Fascinating piece in the Guardian by a Dutch anthropologist who is doing fieldwork in London’s financial district. Excerpt:
As I said, it’s a captivating world, and often all too human. This is what a lawyer said about dress codes in the City. We were sitting in a restaurant called L’Anima, a soberly decorated place near Exchange Square, one of the largest clusters of offices in the City. He scanned the tables around him and said: “Mostly lawyers here, I think. I see no trophy wives or trophy girlfriends, no extravagantly dressed women. I see men who keep their jackets on, which is what we tend to do as lawyers – many lawyers would not want to be the first to take it off and most lawyers I know leave it on anyhow. Keeping the uniform intact makes you look solid. I see inconspicuous ties, which is also a lawyer thing. This restaurant serves very good quality food but the restaurant is not flashy, I believe only this week the Sunday Times called the interior ‘boring’. Boring is good, for lawyers. We sell reliability, solidity and caution. We want our presentation to mirror that. And we often charge hefty fees, so we don’t flash our wealth because then clients are going to think: wait, am I not paying too much?”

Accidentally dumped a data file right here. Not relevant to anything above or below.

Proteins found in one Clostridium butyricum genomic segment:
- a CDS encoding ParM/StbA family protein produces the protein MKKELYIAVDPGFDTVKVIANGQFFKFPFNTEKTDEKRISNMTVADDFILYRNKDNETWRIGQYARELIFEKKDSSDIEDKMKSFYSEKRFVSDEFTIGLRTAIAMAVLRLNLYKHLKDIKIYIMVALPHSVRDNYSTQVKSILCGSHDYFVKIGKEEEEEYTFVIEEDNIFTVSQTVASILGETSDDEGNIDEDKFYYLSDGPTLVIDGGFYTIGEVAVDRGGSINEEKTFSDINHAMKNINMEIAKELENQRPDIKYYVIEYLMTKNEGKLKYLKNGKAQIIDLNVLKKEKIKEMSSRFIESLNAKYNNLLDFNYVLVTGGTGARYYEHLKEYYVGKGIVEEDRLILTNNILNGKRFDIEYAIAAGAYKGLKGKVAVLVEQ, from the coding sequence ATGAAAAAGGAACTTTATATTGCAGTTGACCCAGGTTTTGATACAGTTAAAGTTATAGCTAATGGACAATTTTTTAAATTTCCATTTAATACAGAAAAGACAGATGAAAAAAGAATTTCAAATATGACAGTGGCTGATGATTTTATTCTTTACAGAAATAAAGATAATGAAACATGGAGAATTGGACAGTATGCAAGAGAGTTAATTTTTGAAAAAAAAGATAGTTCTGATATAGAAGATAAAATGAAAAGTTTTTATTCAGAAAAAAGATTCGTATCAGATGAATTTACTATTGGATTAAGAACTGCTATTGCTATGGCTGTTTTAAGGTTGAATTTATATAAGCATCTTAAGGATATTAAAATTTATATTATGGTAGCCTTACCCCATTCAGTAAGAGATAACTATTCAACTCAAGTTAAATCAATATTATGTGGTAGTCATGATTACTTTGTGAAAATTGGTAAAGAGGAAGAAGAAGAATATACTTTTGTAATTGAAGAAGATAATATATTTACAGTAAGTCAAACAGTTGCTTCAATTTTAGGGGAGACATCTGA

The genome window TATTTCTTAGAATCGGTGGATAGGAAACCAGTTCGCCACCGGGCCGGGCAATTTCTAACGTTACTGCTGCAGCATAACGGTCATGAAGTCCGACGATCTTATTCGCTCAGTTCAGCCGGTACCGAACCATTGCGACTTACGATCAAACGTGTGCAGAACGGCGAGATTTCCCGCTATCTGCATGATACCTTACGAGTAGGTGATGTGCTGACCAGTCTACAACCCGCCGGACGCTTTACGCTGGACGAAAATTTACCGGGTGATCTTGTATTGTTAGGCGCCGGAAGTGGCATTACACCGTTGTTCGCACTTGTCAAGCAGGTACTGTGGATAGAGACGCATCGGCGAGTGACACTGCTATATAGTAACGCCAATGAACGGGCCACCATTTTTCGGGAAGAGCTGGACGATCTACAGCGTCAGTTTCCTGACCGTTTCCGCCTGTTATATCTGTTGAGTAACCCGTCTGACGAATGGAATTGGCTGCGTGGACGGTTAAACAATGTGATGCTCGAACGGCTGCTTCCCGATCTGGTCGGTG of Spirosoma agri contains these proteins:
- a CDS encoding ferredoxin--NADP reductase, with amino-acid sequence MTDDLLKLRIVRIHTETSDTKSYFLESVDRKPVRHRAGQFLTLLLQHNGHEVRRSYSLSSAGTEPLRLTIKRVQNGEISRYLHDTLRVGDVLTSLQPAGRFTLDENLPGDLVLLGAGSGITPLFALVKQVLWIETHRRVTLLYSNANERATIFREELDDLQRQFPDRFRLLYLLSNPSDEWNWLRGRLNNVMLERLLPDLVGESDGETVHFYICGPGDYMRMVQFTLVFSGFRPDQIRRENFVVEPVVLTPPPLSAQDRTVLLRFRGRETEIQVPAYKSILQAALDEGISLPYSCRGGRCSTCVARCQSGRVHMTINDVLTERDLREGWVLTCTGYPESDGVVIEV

He then proceeded to compare this to the outfit of an M&A banker. These may dress in a very flashy way and drive very expensive cars. The reason is, they are selling companies for their clients, making these clients very rich. If an M&A banker radiates wealth and success, potential new clients will not think: am I paying too much? Potential clients will think: this guy has made other people very rich, he must be very good, I am going to hire him so he can make me very rich too.